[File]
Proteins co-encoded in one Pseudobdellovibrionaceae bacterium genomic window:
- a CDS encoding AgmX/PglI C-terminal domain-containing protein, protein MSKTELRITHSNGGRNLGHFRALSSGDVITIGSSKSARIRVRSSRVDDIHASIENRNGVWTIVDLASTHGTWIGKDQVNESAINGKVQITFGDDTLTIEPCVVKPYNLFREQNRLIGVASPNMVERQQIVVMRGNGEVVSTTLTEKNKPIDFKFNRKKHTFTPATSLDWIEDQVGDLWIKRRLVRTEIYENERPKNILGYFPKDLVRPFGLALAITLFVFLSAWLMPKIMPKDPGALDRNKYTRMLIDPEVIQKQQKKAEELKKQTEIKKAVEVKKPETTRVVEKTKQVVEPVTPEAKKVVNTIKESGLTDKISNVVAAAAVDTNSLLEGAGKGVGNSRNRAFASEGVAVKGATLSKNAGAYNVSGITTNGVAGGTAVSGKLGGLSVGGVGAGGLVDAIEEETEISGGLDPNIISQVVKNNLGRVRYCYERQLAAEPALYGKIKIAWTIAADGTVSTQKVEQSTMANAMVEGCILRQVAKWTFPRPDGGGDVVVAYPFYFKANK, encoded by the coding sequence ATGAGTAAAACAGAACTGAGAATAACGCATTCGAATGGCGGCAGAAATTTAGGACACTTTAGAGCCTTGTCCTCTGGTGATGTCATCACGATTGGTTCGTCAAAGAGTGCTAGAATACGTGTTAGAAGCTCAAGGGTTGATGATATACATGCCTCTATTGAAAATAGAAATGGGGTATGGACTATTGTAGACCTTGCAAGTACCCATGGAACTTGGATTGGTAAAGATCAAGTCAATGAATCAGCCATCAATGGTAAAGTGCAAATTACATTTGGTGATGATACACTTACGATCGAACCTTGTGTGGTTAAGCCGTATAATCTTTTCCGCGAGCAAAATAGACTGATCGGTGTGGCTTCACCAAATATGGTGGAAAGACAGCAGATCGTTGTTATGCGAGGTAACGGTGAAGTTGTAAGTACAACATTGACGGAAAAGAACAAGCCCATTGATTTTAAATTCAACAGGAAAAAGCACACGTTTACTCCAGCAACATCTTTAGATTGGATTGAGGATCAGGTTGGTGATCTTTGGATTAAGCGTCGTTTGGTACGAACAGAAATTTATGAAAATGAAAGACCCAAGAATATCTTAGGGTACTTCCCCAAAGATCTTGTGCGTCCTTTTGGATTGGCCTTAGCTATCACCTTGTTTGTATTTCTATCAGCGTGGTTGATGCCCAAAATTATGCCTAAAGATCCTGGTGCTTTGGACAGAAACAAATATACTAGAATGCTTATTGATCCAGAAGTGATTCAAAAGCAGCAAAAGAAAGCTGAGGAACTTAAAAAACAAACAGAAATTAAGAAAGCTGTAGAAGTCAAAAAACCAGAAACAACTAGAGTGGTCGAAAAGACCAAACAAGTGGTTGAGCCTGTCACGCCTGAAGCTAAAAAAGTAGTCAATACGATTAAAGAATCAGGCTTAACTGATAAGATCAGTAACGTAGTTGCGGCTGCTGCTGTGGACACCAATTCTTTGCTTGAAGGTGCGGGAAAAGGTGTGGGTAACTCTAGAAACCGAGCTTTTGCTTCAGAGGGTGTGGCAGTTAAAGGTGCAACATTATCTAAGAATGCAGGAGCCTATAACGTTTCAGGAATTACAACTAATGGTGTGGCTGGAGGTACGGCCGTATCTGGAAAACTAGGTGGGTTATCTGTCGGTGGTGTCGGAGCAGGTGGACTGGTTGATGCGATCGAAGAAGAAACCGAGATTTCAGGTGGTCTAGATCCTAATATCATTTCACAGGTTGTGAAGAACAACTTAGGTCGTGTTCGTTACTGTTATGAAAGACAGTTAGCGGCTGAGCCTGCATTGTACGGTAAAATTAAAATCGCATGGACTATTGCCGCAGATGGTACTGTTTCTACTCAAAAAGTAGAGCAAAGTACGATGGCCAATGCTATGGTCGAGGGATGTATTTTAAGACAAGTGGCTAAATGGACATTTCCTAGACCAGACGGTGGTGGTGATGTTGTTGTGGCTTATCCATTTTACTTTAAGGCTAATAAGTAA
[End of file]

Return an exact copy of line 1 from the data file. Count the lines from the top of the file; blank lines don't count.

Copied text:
Proteins co-encoded in one Pseudobdellovibrionaceae bacterium genomic window: